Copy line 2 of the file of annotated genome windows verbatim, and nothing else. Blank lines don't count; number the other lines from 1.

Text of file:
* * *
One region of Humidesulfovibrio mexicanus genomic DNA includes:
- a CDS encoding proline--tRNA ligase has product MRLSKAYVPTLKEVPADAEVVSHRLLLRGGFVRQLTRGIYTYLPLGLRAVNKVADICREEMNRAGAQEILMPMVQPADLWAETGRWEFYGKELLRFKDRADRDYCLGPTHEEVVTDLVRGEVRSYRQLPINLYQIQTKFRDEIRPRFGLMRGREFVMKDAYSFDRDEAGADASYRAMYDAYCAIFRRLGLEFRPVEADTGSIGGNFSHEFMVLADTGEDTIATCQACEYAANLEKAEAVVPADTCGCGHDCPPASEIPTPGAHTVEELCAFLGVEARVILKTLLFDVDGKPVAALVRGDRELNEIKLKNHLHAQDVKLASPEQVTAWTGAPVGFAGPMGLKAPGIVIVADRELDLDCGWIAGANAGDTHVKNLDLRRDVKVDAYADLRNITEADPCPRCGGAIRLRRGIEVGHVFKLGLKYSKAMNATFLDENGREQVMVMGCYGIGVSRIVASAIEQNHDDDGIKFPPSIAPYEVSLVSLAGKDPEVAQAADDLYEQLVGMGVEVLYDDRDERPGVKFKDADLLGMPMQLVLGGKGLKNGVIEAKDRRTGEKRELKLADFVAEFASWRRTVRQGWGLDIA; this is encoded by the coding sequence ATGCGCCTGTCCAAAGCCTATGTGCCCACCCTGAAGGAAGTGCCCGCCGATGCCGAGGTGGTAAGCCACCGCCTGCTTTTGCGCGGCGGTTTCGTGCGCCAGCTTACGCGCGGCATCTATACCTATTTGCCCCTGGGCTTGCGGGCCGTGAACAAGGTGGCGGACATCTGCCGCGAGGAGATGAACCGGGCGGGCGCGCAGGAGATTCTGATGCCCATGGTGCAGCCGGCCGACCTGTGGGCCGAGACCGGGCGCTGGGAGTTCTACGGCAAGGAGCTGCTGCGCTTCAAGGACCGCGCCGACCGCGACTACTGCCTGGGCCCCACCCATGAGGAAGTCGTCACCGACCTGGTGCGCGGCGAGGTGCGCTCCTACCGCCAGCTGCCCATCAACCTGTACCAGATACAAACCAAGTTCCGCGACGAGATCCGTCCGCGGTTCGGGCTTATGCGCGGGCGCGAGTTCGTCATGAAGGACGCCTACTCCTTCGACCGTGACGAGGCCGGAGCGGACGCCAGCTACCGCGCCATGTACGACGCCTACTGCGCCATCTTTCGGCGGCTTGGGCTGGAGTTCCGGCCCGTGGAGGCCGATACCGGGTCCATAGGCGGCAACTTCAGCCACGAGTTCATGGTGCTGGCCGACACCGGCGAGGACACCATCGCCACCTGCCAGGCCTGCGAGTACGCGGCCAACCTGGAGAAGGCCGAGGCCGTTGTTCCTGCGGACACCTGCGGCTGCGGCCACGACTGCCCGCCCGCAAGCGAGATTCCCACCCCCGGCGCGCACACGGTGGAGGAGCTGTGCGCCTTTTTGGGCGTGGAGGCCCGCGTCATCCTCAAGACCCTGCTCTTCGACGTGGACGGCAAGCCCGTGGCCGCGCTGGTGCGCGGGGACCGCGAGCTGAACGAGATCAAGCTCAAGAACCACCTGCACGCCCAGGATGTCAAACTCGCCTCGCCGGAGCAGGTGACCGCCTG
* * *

- a CDS encoding proline--tRNA ligase has product MRLSKAYVPTLKEVPADAEVVSHRLLLRGGFVRQLTRGIYTYLPLGLRAVNKVADICREEMNRAGAQEILMPMVQPADLWAETGRWEFYGKELLRFKDRADRDYCLGPTHEEVVTDLVRGEVRSYRQLPINLYQIQTKFRDEIRPRFGLMRGREFVMKDAYSFDRDEAGADASYRAMYDAYCAIFRRLGLEFRPVEADTGSIGGNFSHEFMVLADTGEDTIATCQACEYAANLEKAEAVVPADTCGCGHDCPPASEIPTPGAHTVEELCAFLGVEARVILKTLLFDVDGKPVAALVRGDRELNEIKLKNHLHAQDVKLASPEQVTAWTGAPVGFAGPMGLKAPGIVIVADRELDLDCGWIAGANAGDTHVKNLDLRRDVKVDAYADLRNITEADPCPRCGGAIRLRRGIEVGHVFKLGLKYSKAMNATFLDENGREQVMVMGCYGIGVSRIVASAIEQNHDDDGIKFPPSIAPYEVSLVSLAGKDPEVAQAADDLYEQLVGMGVEVLYDDRDERPGVKFKDADLLGMPMQLVLGGKGLKNGVIEAKDRRTGEKRELKLADFVAEFASWRRTVRQGWGLDIA; this is encoded by the coding sequence ATGCGCCTGTCCAAAGCCTATGTGCCCACCCTGAAGGAAGTGCCCGCCGATGCCGAGGTGGTAAGCCACCGCCTGCTTTTGCGCGGCGGTTTCGTGCGCCAGCTTACGCGCGGCATCTATACCTATTTGCCCCTGGGCTTGCGGGCCGTGAACAAGGTGGCGGACATCTGCCGCGAGGAGATGAACCGGGCGGGCGCGCAGGAGATTCTGATGCCCATGGTGCAGCCGGCCGACCTGTGGGCCGAGACCGGGCGCTGGGAGTTCTACGGCAAGGAGCTGCTGCGCTTCAAGGACCGCGCCGACCGCGACTACTGCCTGGGCCCCACCCATGAGGAAGTCGTCACCGACCTGGTGCGCGGCGAGGTGCGCTCCTACCGCCAGCTGCCCATCAACCTGTACCAGATACAAACCAAGTTCCGCGACGAGATCCGTCCGCGGTTCGGGCTTATGCGCGGGCGCGAGTTCGTCATGAAGGACGCCTACTCCTTCGACCGTGACGAGGCCGGAGCGGACGCCAGCTACCGCGCCATGTACGACGCCTACTGCGCCATCTTTCGGCGGCTTGGGCTGGAGTTCCGGCCCGTGGAGGCCGATACCGGGTCCATAGGCGGCAACTTCAGCCACGAGTTCATGGTGCTGGCCGACACCGGCGAGGACACCATCGCCACCTGCCAGGCCTGCGAGTACGCGGCCAACCTGGAGAAGGCCGAGGCCGTTGTTCCTGCGGACACCTGCGGCTGCGGCCACGACTGCCCGCCCGCAAGCGAGATTCCCACCCCCGGCGCGCACACGGTGGAGGAGCTGTGCGCCTTTTTGGGCGTGGAGGCCCGCGTCATCCTCAAGACCCTGCTCTTCGACGTGGACGGCAAGCCCGTGGCCGCGCTGGTGCGCGGGGACCGCGAGCTGAACGAGATCAAGCTCAAGAACCACCTGCACGCCCAGGATGTCAAACTCGCCTCGCCGGAGCAGGTGACCGCCTG